Since then it has become clear that Yemen is one of the countries where famine is likely to kill millions as a side effect of the Covid-19 pandemic, as world food production and exports slump, international humanitarian funding drops through the floor, and communications are disrupted. These factors can only spell further disaster in a country where only about 2800 medical facilities are partly functioning, in a system which was already completely inadequate prior to the war. While the UN is claiming that preparations are being made to address the new virus emergency, they also explain that this includes diverting mechanisms to deal with the cholera epidemic. It is worth remembering that cholera affected nearly a million people in 2019; in the first four months of this year, there were more than 110 000 cases. Dengue, malaria, chikungunya and other diseases are also at epidemic level.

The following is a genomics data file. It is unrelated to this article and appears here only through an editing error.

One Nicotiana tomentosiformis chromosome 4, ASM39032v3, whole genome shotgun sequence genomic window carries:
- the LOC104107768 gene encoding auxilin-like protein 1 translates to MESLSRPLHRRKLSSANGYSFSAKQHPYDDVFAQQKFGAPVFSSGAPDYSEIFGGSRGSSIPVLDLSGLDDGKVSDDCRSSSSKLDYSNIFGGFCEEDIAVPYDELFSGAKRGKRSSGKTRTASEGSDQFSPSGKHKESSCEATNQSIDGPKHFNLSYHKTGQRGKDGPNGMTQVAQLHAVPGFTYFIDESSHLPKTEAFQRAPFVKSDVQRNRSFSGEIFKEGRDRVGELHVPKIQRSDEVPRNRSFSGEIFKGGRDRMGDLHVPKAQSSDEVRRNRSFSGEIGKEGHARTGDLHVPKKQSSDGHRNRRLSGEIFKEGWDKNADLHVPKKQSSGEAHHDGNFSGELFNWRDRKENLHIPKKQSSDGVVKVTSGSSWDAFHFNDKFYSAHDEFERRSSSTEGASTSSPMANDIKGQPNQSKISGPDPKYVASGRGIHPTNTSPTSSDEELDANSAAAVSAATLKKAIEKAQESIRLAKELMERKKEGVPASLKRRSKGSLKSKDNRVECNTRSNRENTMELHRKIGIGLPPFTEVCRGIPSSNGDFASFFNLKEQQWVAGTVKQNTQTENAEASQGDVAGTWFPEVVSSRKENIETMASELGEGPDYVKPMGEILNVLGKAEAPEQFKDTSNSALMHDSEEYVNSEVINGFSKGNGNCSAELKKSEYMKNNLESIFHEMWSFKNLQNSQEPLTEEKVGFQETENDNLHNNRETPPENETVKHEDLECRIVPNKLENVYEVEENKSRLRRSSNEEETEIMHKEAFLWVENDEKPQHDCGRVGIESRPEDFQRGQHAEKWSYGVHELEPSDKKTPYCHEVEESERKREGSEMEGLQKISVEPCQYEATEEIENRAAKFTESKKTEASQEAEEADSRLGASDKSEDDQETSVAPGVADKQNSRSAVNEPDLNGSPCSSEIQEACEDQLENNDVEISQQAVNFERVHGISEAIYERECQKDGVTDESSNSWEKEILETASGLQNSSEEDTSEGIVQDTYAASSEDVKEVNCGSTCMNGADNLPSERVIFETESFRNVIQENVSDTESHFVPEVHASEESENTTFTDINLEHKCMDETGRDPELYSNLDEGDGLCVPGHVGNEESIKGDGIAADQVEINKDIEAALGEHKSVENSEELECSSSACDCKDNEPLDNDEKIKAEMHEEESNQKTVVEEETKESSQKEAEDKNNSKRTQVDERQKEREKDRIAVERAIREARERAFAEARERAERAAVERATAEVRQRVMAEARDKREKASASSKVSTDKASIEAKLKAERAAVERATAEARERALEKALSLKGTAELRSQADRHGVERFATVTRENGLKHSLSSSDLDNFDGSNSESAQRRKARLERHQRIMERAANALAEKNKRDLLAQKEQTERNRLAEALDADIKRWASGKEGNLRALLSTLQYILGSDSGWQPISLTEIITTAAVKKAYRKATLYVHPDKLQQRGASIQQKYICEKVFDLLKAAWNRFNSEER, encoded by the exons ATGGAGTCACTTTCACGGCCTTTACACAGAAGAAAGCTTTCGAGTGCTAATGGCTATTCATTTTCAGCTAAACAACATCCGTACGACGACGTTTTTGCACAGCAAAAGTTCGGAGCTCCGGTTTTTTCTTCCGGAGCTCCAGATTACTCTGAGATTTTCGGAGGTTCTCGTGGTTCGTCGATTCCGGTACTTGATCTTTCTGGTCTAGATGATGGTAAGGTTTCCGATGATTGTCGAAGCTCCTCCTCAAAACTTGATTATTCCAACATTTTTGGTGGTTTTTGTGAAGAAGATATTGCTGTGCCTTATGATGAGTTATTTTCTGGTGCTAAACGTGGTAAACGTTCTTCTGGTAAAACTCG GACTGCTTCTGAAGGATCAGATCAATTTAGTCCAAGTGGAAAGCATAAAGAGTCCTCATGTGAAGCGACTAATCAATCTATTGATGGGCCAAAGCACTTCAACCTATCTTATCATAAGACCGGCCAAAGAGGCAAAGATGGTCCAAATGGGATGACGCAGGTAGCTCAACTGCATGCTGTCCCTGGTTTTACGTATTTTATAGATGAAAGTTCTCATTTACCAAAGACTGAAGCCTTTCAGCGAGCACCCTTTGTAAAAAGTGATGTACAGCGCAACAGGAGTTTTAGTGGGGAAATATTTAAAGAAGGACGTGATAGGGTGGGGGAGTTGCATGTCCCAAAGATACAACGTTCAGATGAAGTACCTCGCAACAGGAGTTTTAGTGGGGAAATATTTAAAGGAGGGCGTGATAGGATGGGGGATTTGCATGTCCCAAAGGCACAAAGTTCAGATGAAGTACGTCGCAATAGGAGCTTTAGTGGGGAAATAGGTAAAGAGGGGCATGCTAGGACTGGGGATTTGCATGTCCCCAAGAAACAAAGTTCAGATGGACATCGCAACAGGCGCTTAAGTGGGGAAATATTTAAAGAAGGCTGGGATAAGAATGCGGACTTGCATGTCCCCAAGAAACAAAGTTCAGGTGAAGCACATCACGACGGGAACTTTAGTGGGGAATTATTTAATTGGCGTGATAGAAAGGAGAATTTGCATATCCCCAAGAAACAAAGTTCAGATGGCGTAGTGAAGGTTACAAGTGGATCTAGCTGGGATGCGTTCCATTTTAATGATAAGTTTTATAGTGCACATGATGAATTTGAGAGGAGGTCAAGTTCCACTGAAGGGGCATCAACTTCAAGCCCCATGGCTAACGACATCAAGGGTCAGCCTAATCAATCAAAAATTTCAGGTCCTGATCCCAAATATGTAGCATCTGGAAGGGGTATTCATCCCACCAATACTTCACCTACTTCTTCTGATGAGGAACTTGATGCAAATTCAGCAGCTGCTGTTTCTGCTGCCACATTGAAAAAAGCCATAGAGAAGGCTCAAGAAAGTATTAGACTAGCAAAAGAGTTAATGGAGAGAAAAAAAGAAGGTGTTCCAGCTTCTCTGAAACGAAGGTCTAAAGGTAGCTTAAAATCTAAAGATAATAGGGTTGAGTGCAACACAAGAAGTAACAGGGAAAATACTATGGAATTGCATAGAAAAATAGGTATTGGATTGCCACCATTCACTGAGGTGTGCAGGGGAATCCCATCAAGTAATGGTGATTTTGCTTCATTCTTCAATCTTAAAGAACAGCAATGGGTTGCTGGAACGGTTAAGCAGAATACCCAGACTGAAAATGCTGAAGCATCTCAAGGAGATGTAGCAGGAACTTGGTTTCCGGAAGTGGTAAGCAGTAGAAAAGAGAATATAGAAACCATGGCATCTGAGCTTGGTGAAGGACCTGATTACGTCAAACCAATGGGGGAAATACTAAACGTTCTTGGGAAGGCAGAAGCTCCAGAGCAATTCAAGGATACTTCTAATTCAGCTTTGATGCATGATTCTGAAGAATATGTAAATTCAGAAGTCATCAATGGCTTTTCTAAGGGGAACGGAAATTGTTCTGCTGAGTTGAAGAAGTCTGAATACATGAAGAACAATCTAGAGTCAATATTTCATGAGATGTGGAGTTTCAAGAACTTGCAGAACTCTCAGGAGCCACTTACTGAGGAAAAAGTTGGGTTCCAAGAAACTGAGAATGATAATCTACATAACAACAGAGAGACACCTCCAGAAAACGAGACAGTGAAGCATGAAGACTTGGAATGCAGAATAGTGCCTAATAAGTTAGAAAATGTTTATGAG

Justified Covid 19 panic

The first declared case of Covid-19 announced on 9 April was in Shihr in Hadramaut and the patient has recovered. Since then international statistics recorded a mere 233 cases by 25 May, certainly an underestimate. Everyone expects the situation to get much worse and the death toll to be extremely high, given the physical weakness of the population, following years of malnutrition and inadequate medical services, let alone the absence of specialist treatment facilities.